aubergine paint & calcium compost

There will be no neutrals in our lounge. No beige, or off white, no gentle colour scheme linking in with the same paint in the rest of the house. This morning, acting on my own certain knowledge that ordinary cleaning is boring, I brought the ladder inside, took the curtains down and started to clean the ceiling. Favourite Handyman had a look at my progress and offered to paint the lounge for me.

So we started with thoughts of yellow and red and then I looked at orange and also I'm now keen on aubergine. Not all together you understand (or maybe that wasn't so predictable). There is a large piece of chipboard behind the fire which I want to be a different colour. Even back in the olden days (last month) when I thought of pale sandstone for the walls, I wanted deep red for the chipboard. It is currently unpainted and that does most definitely need to change.

I found Resene's EzyPaint software on their website which is quite fun. Though the simple online one is more fun than the real deal downloaded one which is much more fiddly and feels like work.

Back to basics gardening. It is certainly where I need to be. After the neglect of the last year, I am focusing on compost again. I've been reading Kay Baxter's articles in recent Organic NZ magazines, especially the Nov/Dec 2010 issue. She is of the mind that gardens, and therefore composts, need lots of calcium. Usually I roast and then crush the leftover eggshells from breakfast and feed them back to the chooks. Today I cooked them (habit? I guess I don't need to for the compost) and then ground them with the mortar and pestle and threw it on my compost. I've got a big bag of mussel shells which I need to crush and put in the compost as well.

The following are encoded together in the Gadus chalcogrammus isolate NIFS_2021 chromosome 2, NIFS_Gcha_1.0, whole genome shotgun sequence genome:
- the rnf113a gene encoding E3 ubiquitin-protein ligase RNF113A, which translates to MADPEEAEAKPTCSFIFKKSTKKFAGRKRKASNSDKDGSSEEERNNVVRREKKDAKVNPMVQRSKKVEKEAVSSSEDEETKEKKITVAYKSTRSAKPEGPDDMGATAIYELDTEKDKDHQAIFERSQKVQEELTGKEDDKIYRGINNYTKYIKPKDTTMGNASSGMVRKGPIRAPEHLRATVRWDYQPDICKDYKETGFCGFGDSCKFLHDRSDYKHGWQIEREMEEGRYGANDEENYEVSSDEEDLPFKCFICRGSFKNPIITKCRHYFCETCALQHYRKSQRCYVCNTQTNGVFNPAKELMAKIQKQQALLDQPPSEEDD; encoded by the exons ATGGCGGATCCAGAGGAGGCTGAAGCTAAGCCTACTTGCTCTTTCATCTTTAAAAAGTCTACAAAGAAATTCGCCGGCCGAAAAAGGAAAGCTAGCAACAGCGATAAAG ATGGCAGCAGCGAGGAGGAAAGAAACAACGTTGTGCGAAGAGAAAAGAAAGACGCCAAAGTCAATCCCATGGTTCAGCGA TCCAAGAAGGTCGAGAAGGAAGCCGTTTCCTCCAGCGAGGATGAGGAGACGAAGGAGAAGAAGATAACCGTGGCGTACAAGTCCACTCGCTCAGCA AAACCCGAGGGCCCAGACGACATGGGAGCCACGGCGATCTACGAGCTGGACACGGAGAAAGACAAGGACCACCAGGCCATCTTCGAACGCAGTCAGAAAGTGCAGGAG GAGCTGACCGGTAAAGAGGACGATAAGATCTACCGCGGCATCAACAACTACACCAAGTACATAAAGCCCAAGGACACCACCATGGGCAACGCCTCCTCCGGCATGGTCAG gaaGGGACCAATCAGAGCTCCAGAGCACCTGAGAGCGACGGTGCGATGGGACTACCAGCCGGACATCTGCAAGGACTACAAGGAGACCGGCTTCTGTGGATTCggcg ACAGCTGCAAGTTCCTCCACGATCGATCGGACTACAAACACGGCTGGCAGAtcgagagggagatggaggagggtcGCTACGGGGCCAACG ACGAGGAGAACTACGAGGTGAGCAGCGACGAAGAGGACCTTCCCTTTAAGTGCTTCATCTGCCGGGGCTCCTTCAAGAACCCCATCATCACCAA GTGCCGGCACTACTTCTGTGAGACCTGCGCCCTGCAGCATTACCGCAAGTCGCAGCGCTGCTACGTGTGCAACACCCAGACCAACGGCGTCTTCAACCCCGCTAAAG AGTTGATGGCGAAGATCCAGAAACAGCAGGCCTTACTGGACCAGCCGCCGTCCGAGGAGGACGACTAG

Yesterday I bought silverbeet, coriander, mixed brassicas and impatiens at the garden shop. I was away for the key seed raising period and bought seedlings is still better than entirely bought vegetables. The impatiens, some of which are a salmon pink I associate with 1980s bridesmaids' dresses, are a concession to my daughter's enthusiasm for gardening. I tried to move her to the pansies but to no avail. I have planted almost all of them, adding compost and lime and delighting in the worm numbers where FH last dug in the bokashi. That patch should grow wonderful brassicas.

Today I knitted one row of the endless cardigan. Yesterday I knitted none at all. I guess that is why it is endless. I also made banana cake with two children who wanted to be actively and competitively involved. I think running a professional kitchen would be easier.

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